The meme-ing of ‘This Is America’

By Ariyana Hossain, Year 12



Now unless you’ve been in total isolation for the past month, you’ve definitely seen, if not heard, Childish Gambino’s (aka Donald Glover) latest track ‘This is America’. Having nabbed the #1 spot on Youtube trending for days, the music video offers a timely insight into race relations and today’s fragile political climate. Through its meticulous detail it showcases how mainstream pop culture and the internet are often used as tools to divert and distract audiences from the confronting reality that is America; whether it be regarding race relations or gun reform.

In short—it’s an absolute masterpiece.

As a complex and somewhat unsettling insight into the black American experience, its reception thus far has sparked widespread debate into ‘meme culture’ and whether that’s appropriate for this particular track.

Many viewers have argued that Glover’s intention was to expose the ignorance surrounding the suffering of America’s black community due to pop culture, and that therefore, creating memes or parodies out of the video is simply ‘missing the point’. Which is fair to say, especially since many of the segments from the music video are testament to that. The contrast between the children on the balcony being too preoccupied by their “cellys”, capturing all the chaos unfolding before them as passive bystanders is probably one of the best examples of this.














The other side of the debate does largely agree with the overarching purpose of ‘This is America’ and the issues it encompasses, but they really don’t see an issue with all the memes and parodies. For the most part their argument is that memes are a necessary by-product of the time we live in, and that since they’re inevitable, we should be embracing them as they can help reach a wider audience.

Furthermore, like any other popular song, ‘This is America’ has already been recreated and reworked into a range of different parodies. One particular version that’s been making rounds on the internet is controversial Youtuber Nicole Arbour’s parody which many have called ‘tone-deaf’. Now, Arbour’s intent in making the video was to rework it into a song that focused on the plight of women in contemporary society. Though it was well intentioned and she does make some good points, her mistake was the erasure of black women from the narrative, especially when considering the core message of the very song she was parodying. Also it probably didn’t help that she called a South Asian woman a prude mid-way through.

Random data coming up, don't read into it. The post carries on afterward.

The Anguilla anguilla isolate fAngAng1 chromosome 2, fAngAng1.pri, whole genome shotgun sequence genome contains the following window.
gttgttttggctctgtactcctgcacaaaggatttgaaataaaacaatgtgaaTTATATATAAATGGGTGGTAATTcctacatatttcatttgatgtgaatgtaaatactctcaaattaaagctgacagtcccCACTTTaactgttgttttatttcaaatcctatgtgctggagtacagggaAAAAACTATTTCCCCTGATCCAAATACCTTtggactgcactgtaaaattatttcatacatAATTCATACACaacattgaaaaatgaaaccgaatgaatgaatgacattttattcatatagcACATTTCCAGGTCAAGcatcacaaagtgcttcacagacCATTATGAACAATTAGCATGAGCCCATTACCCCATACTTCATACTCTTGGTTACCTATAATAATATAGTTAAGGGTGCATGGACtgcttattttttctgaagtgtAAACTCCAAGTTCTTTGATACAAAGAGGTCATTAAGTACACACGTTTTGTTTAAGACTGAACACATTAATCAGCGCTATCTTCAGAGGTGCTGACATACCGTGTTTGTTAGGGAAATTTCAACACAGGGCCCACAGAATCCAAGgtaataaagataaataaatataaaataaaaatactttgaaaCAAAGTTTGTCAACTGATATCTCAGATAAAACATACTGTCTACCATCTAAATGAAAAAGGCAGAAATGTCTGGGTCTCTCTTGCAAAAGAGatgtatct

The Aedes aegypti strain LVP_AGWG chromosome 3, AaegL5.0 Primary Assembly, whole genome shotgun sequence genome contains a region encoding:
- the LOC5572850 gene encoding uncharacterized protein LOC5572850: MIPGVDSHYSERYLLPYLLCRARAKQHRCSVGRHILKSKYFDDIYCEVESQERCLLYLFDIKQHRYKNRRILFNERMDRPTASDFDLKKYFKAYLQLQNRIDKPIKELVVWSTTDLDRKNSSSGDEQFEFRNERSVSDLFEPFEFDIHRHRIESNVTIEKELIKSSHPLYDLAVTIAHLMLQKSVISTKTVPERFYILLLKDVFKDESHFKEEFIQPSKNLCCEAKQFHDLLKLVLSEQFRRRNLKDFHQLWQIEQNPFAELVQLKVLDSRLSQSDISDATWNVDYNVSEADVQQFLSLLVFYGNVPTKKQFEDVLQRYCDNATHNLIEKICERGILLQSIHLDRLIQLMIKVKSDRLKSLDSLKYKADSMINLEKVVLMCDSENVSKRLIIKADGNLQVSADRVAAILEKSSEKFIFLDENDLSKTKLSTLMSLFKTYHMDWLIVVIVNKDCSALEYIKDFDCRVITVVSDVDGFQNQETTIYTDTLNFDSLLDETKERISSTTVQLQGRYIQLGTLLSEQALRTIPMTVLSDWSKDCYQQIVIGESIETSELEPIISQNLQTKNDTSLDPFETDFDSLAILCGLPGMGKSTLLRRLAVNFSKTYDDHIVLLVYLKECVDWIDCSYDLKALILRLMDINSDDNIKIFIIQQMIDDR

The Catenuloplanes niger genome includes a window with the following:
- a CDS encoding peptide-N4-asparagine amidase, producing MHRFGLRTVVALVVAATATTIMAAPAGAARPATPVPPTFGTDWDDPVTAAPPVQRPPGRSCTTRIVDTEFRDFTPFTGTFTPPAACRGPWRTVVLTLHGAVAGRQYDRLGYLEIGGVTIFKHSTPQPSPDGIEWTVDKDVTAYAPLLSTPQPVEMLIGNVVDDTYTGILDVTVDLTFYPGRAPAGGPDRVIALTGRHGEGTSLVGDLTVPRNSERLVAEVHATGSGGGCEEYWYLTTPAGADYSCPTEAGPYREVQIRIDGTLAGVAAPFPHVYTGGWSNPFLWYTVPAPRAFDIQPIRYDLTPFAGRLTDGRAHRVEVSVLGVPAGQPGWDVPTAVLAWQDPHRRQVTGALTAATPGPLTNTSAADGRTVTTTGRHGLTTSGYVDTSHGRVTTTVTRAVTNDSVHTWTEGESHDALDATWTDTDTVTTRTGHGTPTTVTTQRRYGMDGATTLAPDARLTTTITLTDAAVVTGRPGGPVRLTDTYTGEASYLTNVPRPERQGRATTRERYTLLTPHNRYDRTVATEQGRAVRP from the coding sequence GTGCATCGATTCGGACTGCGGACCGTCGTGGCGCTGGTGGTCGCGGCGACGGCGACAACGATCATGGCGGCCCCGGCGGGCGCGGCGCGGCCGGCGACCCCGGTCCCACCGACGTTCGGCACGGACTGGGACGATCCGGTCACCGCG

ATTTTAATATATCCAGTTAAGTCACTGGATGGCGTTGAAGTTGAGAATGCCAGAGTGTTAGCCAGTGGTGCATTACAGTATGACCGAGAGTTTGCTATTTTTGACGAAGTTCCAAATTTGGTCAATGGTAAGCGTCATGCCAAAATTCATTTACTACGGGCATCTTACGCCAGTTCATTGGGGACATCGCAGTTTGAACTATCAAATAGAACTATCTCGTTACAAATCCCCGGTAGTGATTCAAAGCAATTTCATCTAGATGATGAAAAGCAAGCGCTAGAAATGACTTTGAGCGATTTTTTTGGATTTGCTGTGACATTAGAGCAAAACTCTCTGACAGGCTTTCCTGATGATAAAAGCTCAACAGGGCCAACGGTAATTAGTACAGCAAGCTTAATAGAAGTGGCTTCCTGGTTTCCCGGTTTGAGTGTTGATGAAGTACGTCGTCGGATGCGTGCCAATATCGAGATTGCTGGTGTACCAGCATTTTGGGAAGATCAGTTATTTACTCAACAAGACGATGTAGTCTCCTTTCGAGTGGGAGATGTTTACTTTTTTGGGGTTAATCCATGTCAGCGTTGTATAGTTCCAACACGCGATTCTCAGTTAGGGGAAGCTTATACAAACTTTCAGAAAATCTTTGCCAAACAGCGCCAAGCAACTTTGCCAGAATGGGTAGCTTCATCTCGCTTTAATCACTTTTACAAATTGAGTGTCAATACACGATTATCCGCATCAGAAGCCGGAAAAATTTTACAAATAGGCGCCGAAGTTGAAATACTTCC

Not all parodies of Glover’s single have been controversial though. Some are purely innocent and typically have little to do with the subject matter; whilst some are created for the purpose of being more ‘socially conscious’, such as another recent viral parody called ‘This is Nigeria’.

Now regardless of where you stand on the debate surrounding the ‘meme-ing’ of the song, there’s a poignant message that should be gained through ‘This is America’. As a society, we have an issue with forgetfulness and ignorance; and Glover reminds us that it is this ignorance that largely fuels repeated incidents of gun violence and the increase of hate crimes against minorities. As informed citizens of such an interconnected era we can’t fall prey to ignorance and indifference. So by all means, meme away, but just don’t let it serve as a distraction from the bigger picture.










Works Cited:

· https://www.reddit.com/r/MemeEconomy/comments/8hk2p4/too_real/

· Lee, J. (2018). If You're Sharing Childish Gambino's "This Is America" Memes, You're Missing The Point. [online] PopBuzz. Available at: https://www.popbuzz.com/music/features/childish-gambino-america-donald-glover-memes/ [Accessed 23 May 2018].

· Nelson, N. (2018). 'This is America' Memes are America. [online] Popdust. Available at: https://www.popdust.com/this-is-america-memes-2567692227.html [Accessed 24 May 2018].

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